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Publisher's Summary

Beneath the towering bleached ribs of a dead, ancient beast lies New Crobuzon, a squalid city where humans, Re-mades, and arcane races live in perpetual fear of Parliament and its brutal militia. The air and rivers are thick with factory pollutants and the strange effluents of alchemy, and the ghettos contain a vast mix of workers, artists, spies, junkies, and whores.In New Crobuzon, the unsavory deal is stranger to none - not even to Isaac, a brilliant scientist with a penchant for Crisis Theory. Isaac has spent a lifetime quietly carrying out his unique research. But when a half-bird, half-human creature known as the Garuda comes to him from afar, Isaac is faced with challenges he has never before fathomed. Though the Garuda's request is scientifically daunting, Isaac is sparked by his own curiosity and an uncanny reverence for this curious stranger.While Isaac's experiments for the Garuda turn into an obsession, one of his lab specimens demands attention: a brilliantly colored caterpillar that feeds on nothing but a hallucinatory drug and grows larger - and more consuming - by the day. What finally emerges from the silken cocoon will permeate every fiber of New Crobuzon, and not even the Ambassador of Hell will challenge the malignant terror it invokes.A magnificent fantasy rife with scientific splendor, magical intrigue, and wonderfully realized characters, told in a storytelling style in which Charles Dickens meets Neal Stephenson, Perdido Street Station offers an eerie, voluptuously crafted world that will plumb the depths of every reader's imagination.
©2003 China Mieville; (P)2009 Random House Audio
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Critic Reviews

"The author of King Rat delivers a powerful tale about the power of love and the will to survive in a dystopian universe that combines Victorian elements with a fantasy version of cyberpunk. Mieville's visceral prose evokes an immediacy that commands attention and demands a wide readership. Highly recommended." (Library Journal)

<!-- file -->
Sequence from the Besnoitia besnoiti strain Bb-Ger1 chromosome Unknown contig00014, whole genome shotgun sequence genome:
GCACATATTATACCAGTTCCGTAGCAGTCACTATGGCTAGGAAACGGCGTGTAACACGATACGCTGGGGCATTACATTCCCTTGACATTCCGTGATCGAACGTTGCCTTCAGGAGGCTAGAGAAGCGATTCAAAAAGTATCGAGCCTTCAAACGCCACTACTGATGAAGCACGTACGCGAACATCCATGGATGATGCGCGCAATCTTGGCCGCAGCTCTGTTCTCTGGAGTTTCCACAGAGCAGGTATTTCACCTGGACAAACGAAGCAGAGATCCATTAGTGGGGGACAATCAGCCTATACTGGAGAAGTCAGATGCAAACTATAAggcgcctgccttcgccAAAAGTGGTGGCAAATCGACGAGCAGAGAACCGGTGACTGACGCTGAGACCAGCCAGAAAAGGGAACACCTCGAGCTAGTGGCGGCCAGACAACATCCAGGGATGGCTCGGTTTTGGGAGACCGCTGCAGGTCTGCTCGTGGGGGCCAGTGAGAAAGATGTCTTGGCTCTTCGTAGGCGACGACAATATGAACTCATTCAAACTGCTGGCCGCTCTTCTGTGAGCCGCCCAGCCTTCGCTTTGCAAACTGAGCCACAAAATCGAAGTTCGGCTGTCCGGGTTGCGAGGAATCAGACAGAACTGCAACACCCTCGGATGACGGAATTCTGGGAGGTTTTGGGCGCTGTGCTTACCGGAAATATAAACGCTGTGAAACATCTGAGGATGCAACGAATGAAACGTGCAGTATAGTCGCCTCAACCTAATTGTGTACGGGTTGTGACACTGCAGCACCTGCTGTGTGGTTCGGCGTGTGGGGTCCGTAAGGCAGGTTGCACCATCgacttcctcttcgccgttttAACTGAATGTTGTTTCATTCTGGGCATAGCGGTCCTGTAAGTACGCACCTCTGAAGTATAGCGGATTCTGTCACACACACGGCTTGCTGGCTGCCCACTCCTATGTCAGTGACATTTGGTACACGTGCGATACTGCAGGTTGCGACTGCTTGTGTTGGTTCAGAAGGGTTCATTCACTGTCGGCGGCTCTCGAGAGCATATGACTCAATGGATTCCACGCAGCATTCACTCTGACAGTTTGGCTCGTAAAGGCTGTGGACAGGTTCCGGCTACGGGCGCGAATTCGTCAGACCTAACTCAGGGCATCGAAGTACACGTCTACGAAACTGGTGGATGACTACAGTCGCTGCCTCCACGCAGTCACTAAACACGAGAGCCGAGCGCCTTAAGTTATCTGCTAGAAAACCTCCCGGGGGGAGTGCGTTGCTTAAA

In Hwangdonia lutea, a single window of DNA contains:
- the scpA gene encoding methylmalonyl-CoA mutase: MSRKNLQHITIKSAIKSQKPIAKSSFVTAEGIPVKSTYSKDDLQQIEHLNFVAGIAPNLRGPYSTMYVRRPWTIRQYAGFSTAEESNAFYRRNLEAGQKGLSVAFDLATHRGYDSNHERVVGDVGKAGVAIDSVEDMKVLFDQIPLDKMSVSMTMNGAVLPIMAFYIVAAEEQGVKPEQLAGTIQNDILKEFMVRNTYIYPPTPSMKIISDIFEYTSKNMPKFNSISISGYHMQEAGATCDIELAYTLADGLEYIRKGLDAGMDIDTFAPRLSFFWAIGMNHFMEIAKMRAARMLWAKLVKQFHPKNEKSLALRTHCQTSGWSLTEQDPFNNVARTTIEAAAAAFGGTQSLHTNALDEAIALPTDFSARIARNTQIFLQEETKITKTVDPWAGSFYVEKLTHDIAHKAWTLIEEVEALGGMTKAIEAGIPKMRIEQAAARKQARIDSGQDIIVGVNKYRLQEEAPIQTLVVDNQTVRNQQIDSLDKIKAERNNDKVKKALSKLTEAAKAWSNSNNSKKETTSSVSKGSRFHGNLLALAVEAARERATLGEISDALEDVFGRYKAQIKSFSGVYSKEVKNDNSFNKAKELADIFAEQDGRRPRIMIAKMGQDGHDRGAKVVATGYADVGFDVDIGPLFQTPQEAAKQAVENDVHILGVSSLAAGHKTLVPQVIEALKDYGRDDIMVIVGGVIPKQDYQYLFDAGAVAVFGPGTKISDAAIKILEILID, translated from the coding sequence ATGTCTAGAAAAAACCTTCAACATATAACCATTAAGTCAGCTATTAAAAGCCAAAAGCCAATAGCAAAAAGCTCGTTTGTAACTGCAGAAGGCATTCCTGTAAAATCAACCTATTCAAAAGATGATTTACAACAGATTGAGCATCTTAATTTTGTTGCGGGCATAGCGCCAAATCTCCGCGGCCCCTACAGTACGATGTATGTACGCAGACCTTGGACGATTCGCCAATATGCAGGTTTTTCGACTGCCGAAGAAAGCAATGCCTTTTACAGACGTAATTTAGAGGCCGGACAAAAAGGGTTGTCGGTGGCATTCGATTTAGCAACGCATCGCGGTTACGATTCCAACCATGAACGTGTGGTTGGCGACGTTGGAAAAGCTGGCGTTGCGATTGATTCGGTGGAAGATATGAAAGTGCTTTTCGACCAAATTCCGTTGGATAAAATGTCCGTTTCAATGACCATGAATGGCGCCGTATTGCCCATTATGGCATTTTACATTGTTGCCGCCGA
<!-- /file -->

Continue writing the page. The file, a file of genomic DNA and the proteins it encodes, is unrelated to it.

"Mr. Miéville's novels - seven so far - have been showered with prizes; three have won the Arthur C. Clarke award, given annually to the best science fiction novel published in Britain…. [H]e stands out from the crowd for the quality, mischievousness and erudition of his writing…. Among the many topics that bubble beneath the wild imagination at play are millennial anxiety, religious cults, the relationship between the citizen and the state and the role of fate and free will." (The New York Times)
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Customer Reviews

Most Helpful

By Ryan on 05-08-10

Almost brilliant

Mieville is a literate, imaginative writer and creator of alternate worlds. Picture a baroque, stylized blend of fantasy, steampunk, and dystopian sci-fi, the sort of work that might result if Charles Dickens, Neal Stephenson, Philip K. Dick, William Gibson, and Guillermo del Toro decided to collaborate. Mievelle's New Crobuzon is sprawling, grimy city reminiscent of London circa 1890, populated with all kinds of strange races (in addition to humans), each with its own unique physiology, culture, and way of reacting to the techno-magical "modern" world.

Mieville's universe is colorful, messy, and grotesque (if you're weirded out by the human-non-human romance described early on, stop reading), but has a seriousness that makes it engrossing. Characters struggle with relationships, careers, politics, racism, and moral dilemmas, even as they face conspiracies, extra-dimensional monsters, crime bosses, and a police state government. Thrown in are musings on scientific/magic philosophy and machine sentience (though the latter has been handled more interestingly by other authors). There's a lot going on in this book, to say the least. Fans of Neal Stephenson will appreciate all the meta-reflection.

Unfortunately, there's a little too much going on. Towards the end, the intricate plot snowballs under its own momentum, and both characters and themes get buried in the tumult. The last third races through battles and some grandiose, technobabble-heavy confrontations between higher-order beings, before arriving at an oddly deflating epilogue. I can't help but think that Mieville, with a little more editing, might have come up with a last act as involving as the first one, and completed his characters' personal journeys in a more memorable way.

Still, it's an impressive novel, and one that a lot of speculative fiction readers will enjoy for its writing, imagination, and audacious scope.

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12 of 12 people found this review helpful

By Cherry on 06-23-10

Wish I could rate it higher - skipped audio

I really wanted to be able to give this audio book a higher rating because it's a masterpiece. From China Mieville's fantastic, descriptive and dark writing (that I fell for with UnLondon), to John Lee's superb narration this book is just perfect. I seriously couldn't ask for any more. One of dark Science Fiction's best writers and one of the world's best narrators of audio books.

Unfortunately on Part 3 of the audio at 3:30:30 (not kidding) there is a jump in the audio and story. I don't know how much is missing but for such an expensive book I'm disappointed.

I've submitted a report to audible in the hopes this can be fixed and if so I will update my review accordingly.

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68 of 73 people found this review helpful

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